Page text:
There’s some evidence that the laws have provided a “measurable degree of protection,” scientists say in the report. However, there are also impacts that were little anticipated or considered four decades ago, such as the growth of “hobby farms” in which farming or forestry is not always the dominant goal.
But even if agricultural production is not maximized as had been planned, scientists say, these attractive amenity farms are part of what gives Oregon a pastoral beauty, which in turn can help attract people, industry and jobs as a mobile society seeks places with scenic attraction and a high quality of life. And many amenity owners prioritize environmental protection.
The study was published recently in the journal Land Use Policy.
“What we’ve seen, especially in the last decade or two, is that protecting farm land doesn’t always protect farming,” said Hannah Gosnell, an assistant professor of geosciences at Oregon State University.
“There’s an increasing demand, from people who are willing and able to pay for it, for 80-acre ‘farmettes’ that may involve some agricultural or forestry activities, but are as much rural estates as they are farms,” Gosnell said. “In that sense, we may not be saving agriculture in the way that had been planned. But these are the social trends of the time, and we need to develop institutions that can address these challenges while taking advantage of the positive elements.”
Gosnell recalled a rural appraiser in Klamath Falls telling her about a local farm equipment dealer that was still doing a good business selling tractors, but increasingly smaller ones designed for hobby farms, rather than major agricultural operations. For a time the business even added a drive-through espresso bar to accommodate upscale customers.
One early study in the 1980s found that between 1978 and 1982, farm land values increased by 53 percent, with greater increases found near urban areas. The study authors concluded that hobby farming was both a major driver of this phenomenon and a primary threat to commercial agriculture in Oregon.
“Ever since these laws were first passed in 1973, people have been trying to determine whether they are working to protect farm and forest operations,” said Jeffrey Kline, a co-author on the study and researcher with the Pacific Northwest Research Station of the USDA Forest Service.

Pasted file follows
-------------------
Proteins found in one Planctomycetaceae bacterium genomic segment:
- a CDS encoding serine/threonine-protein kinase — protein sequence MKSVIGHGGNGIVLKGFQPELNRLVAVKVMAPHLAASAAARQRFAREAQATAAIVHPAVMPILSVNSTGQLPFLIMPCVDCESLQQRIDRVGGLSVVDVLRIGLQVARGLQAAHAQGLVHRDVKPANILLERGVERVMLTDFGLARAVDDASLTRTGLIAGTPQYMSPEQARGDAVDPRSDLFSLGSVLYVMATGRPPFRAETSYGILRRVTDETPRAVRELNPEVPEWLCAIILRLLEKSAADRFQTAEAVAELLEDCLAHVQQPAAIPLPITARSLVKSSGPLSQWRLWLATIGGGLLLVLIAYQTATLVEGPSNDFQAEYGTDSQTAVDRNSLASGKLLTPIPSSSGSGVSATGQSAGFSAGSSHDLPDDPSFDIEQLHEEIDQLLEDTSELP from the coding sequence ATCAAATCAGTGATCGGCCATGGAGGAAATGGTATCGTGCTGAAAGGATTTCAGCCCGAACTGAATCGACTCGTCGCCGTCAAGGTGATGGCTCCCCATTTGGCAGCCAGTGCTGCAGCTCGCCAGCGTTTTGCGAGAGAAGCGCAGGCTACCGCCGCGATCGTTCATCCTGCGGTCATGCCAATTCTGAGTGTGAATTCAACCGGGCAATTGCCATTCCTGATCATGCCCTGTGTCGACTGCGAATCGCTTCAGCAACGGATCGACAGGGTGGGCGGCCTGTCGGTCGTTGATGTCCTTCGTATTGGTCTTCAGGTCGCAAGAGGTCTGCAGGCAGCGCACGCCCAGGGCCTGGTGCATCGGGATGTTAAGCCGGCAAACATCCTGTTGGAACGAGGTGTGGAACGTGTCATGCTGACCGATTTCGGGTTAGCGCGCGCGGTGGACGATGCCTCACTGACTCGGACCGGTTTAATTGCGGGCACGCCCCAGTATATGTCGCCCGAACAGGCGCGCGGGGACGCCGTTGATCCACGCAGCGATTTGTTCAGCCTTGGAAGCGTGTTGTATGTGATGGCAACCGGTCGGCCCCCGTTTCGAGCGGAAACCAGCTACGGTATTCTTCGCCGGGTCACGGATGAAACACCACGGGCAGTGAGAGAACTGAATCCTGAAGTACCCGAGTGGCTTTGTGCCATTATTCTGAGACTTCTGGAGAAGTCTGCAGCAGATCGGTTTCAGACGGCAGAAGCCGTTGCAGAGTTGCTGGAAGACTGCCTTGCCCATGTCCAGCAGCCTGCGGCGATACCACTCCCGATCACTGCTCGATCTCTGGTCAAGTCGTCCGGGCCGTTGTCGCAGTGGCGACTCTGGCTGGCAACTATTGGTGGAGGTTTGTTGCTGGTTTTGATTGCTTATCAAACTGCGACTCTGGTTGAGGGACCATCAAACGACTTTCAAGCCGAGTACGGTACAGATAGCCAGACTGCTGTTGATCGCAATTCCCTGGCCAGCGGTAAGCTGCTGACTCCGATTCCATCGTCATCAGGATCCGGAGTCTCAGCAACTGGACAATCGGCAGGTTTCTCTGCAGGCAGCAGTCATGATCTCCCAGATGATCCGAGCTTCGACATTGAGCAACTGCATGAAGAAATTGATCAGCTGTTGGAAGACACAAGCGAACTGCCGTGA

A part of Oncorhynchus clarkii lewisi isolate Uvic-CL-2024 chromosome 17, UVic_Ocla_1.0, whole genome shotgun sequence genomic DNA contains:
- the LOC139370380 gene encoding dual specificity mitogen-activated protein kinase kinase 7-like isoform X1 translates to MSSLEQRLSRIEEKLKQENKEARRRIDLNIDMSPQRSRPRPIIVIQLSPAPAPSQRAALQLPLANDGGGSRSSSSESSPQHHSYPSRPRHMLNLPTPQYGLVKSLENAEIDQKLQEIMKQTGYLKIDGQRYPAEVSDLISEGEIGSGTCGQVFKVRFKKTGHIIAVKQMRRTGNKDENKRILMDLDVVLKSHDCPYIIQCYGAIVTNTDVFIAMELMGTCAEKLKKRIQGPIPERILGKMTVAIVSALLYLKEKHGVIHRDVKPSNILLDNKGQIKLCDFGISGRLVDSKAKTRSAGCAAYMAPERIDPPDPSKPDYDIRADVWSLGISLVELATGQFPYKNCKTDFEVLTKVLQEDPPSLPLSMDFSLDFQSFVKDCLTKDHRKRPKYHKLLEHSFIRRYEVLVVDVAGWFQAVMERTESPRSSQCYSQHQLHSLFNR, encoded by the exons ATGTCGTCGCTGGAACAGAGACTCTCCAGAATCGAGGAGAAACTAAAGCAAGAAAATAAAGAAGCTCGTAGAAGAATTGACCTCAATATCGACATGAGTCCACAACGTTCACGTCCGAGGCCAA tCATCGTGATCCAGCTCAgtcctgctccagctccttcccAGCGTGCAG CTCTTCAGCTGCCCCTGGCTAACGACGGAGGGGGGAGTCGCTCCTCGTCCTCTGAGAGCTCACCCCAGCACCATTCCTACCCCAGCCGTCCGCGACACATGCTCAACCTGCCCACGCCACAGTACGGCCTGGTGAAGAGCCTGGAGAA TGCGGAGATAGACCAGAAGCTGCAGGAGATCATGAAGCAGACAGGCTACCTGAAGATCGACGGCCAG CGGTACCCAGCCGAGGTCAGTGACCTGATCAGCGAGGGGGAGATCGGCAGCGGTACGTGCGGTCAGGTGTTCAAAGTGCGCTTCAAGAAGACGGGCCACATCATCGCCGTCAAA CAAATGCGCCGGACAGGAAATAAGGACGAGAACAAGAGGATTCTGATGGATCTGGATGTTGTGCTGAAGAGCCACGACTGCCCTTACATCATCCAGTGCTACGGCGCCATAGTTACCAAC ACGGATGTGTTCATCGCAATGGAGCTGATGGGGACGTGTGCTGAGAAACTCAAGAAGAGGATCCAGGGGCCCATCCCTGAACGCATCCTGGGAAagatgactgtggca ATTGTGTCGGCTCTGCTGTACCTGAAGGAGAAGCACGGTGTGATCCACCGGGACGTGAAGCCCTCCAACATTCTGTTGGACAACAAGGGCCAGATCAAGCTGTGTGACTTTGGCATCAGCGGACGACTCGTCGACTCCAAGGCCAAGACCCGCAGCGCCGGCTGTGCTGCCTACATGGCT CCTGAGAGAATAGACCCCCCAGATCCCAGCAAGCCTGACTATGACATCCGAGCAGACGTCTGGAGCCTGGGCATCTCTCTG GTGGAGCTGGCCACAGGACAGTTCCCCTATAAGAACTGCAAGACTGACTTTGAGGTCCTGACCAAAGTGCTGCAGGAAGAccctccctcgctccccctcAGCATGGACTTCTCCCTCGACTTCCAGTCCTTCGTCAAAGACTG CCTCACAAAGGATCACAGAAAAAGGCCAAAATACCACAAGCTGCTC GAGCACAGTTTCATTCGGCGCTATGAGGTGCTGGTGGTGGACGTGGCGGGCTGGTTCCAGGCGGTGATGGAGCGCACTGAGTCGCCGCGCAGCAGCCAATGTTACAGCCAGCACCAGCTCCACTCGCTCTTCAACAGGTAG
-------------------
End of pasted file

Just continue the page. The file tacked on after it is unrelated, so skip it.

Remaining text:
“There are things we can point to that are working, but it’s complex,” Kline said. “Things have changed a lot in the decades since then, and because there are so many variables, it’s difficult to determine effectiveness.”
Among the findings of the study:
The land conservation effects of major land use plans are largely incremental, occur over long periods of time, and are difficult to measure.
In addition to protecting land for agriculture, Oregon’s land use planning system has had the added effect of preserving scenic views, water quality, and other environmental amenities which are important to state residents and contribute to economic growth related to migration to the state.
One study cited in the article found that, in Hood River County, there were no significant differences in either resource use or land conversion between areas where higher numbers of dwellings were approved on resource lands, and those where fewer numbers of dwelling were approved.
The large minimum lot sizes associated with Oregon’s land use planning system may inadvertently encourage the growth of hobby farming, potentially at the expense of commercial farming. Research has not yet examined whether recent planning changes adopted by the state are addressing this phenomenon.
Methods are inadequate to distinguish between the best agricultural and forest lands, in contrast to those of lesser quality, and research is needed to better address this.